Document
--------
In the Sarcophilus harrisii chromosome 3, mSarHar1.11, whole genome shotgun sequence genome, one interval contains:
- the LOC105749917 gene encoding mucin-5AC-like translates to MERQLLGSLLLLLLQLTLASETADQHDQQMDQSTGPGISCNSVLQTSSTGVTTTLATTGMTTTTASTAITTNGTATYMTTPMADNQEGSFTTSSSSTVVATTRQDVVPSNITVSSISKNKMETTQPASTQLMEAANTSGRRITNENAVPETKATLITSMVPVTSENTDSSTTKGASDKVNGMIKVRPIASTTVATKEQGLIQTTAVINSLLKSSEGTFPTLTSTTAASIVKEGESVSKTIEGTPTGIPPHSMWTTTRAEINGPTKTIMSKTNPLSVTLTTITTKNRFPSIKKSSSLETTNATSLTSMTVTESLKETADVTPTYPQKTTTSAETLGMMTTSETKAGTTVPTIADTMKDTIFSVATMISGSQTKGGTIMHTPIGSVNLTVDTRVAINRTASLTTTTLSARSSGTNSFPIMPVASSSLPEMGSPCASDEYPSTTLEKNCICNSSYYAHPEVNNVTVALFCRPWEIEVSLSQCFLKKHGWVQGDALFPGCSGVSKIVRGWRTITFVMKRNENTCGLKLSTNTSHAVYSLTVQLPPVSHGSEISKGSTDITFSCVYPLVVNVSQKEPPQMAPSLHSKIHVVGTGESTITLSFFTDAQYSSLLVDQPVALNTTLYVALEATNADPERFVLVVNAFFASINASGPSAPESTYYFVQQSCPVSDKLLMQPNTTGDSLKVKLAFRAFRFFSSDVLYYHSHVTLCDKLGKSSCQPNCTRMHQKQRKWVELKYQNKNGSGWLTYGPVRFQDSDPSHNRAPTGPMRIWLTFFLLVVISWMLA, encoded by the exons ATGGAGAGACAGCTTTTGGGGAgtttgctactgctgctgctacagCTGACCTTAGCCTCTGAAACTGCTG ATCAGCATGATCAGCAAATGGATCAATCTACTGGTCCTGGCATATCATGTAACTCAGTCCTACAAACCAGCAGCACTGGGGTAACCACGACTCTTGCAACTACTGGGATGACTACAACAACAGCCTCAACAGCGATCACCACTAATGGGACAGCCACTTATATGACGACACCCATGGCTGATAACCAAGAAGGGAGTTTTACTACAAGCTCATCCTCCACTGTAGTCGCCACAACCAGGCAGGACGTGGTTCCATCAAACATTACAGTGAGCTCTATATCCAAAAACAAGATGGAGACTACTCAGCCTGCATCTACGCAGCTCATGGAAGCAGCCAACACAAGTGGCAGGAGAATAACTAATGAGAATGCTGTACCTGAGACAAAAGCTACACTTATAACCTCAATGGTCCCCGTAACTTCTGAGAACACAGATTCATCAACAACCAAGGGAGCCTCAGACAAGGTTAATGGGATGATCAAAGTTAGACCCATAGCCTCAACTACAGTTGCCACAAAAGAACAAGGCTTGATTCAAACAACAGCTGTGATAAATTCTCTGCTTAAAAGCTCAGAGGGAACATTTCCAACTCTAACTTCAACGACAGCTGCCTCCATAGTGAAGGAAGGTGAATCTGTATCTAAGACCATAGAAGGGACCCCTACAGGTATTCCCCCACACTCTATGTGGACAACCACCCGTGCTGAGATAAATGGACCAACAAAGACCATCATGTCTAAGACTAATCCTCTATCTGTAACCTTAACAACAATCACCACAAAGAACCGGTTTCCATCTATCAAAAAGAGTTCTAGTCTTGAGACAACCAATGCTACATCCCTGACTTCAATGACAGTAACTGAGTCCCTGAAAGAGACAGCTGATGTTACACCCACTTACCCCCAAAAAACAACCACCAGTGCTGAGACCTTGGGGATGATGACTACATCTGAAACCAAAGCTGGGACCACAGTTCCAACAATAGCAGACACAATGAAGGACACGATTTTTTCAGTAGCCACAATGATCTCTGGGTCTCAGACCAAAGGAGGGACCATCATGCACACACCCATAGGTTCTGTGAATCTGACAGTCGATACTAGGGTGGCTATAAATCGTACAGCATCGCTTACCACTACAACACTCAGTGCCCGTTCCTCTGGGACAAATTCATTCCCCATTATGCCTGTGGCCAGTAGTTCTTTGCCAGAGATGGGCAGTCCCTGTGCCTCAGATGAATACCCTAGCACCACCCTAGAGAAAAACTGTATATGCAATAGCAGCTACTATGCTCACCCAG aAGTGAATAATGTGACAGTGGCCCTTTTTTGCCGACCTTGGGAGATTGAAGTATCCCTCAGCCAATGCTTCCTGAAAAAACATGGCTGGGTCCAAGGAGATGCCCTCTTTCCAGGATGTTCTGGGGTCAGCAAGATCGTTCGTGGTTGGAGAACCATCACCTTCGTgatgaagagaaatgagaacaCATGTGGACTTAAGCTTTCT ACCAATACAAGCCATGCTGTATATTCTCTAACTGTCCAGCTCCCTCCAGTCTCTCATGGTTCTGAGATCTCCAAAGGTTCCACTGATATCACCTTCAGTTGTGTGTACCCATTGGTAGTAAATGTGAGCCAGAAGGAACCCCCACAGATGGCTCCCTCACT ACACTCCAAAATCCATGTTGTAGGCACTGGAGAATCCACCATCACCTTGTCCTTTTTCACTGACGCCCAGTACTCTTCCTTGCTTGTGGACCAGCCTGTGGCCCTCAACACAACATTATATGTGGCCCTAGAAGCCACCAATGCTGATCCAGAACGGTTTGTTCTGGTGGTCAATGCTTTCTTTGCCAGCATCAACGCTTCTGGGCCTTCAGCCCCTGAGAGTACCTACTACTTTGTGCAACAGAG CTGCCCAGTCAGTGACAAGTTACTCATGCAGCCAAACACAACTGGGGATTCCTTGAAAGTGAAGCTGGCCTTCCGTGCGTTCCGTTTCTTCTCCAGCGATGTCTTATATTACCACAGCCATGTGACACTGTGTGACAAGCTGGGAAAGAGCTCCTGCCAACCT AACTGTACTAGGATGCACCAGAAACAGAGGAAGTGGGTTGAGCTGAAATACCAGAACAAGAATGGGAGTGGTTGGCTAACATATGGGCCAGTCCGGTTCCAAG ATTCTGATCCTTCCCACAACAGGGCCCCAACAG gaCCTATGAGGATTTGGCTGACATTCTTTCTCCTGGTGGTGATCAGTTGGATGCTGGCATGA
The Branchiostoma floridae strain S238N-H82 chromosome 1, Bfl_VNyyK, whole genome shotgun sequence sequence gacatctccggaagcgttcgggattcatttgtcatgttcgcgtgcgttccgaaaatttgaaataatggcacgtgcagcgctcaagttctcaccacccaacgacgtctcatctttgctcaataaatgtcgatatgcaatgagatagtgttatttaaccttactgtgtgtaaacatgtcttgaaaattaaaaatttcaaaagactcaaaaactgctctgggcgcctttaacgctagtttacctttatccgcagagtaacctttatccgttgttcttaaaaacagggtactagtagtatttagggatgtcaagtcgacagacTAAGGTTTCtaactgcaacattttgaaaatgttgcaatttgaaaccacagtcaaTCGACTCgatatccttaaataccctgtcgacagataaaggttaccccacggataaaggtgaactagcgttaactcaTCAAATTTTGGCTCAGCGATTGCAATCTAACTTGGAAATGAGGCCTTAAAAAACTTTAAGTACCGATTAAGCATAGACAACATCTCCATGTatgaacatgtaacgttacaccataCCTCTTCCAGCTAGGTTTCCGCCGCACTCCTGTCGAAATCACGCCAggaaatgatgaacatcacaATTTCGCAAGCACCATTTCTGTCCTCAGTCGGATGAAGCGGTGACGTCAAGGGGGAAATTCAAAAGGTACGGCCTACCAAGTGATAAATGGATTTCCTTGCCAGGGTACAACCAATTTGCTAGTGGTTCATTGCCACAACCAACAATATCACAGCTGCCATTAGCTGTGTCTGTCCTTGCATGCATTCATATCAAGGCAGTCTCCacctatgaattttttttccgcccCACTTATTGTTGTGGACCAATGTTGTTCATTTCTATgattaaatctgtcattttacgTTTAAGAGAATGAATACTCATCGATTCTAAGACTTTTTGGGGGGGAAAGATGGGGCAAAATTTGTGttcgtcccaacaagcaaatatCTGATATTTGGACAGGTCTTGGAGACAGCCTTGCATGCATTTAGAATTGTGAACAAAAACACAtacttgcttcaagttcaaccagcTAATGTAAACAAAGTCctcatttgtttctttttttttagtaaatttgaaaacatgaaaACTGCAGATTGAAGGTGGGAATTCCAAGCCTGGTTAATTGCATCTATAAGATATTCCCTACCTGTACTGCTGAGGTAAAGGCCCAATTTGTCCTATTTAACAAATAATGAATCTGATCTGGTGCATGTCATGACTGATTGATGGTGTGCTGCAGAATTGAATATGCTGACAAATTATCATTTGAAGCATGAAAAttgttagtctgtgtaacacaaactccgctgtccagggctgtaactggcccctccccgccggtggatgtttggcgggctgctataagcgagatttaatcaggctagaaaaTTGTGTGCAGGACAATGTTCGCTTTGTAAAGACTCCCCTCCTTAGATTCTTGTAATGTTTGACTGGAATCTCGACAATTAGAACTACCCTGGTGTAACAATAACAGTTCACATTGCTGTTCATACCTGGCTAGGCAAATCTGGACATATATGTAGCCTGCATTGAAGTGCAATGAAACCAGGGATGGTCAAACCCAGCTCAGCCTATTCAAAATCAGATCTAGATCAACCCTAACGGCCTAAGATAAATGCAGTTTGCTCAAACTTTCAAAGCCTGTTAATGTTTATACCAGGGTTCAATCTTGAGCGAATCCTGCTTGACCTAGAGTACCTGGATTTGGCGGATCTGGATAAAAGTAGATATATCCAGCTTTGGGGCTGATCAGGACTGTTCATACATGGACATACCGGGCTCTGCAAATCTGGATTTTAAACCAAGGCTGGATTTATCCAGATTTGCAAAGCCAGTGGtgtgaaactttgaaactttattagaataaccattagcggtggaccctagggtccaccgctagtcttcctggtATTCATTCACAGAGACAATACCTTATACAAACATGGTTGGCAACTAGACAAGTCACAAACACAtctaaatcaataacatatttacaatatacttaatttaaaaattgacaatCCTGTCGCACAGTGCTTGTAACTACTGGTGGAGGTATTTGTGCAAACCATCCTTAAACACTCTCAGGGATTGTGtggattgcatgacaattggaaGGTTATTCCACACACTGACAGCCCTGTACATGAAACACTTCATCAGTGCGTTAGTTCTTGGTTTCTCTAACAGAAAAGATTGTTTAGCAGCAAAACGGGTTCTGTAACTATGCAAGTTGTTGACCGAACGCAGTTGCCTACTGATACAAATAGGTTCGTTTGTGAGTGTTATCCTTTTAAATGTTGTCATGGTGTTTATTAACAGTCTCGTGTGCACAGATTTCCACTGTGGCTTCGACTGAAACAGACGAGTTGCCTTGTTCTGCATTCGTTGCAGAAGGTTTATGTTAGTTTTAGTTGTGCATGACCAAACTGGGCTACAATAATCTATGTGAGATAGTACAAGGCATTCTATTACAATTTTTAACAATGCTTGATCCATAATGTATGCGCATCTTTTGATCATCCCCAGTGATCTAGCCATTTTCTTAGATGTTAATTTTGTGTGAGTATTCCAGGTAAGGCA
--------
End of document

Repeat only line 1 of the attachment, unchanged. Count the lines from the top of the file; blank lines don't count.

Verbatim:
In the Sarcophilus harrisii chromosome 3, mSarHar1.11, whole genome shotgun sequence genome, one interval contains: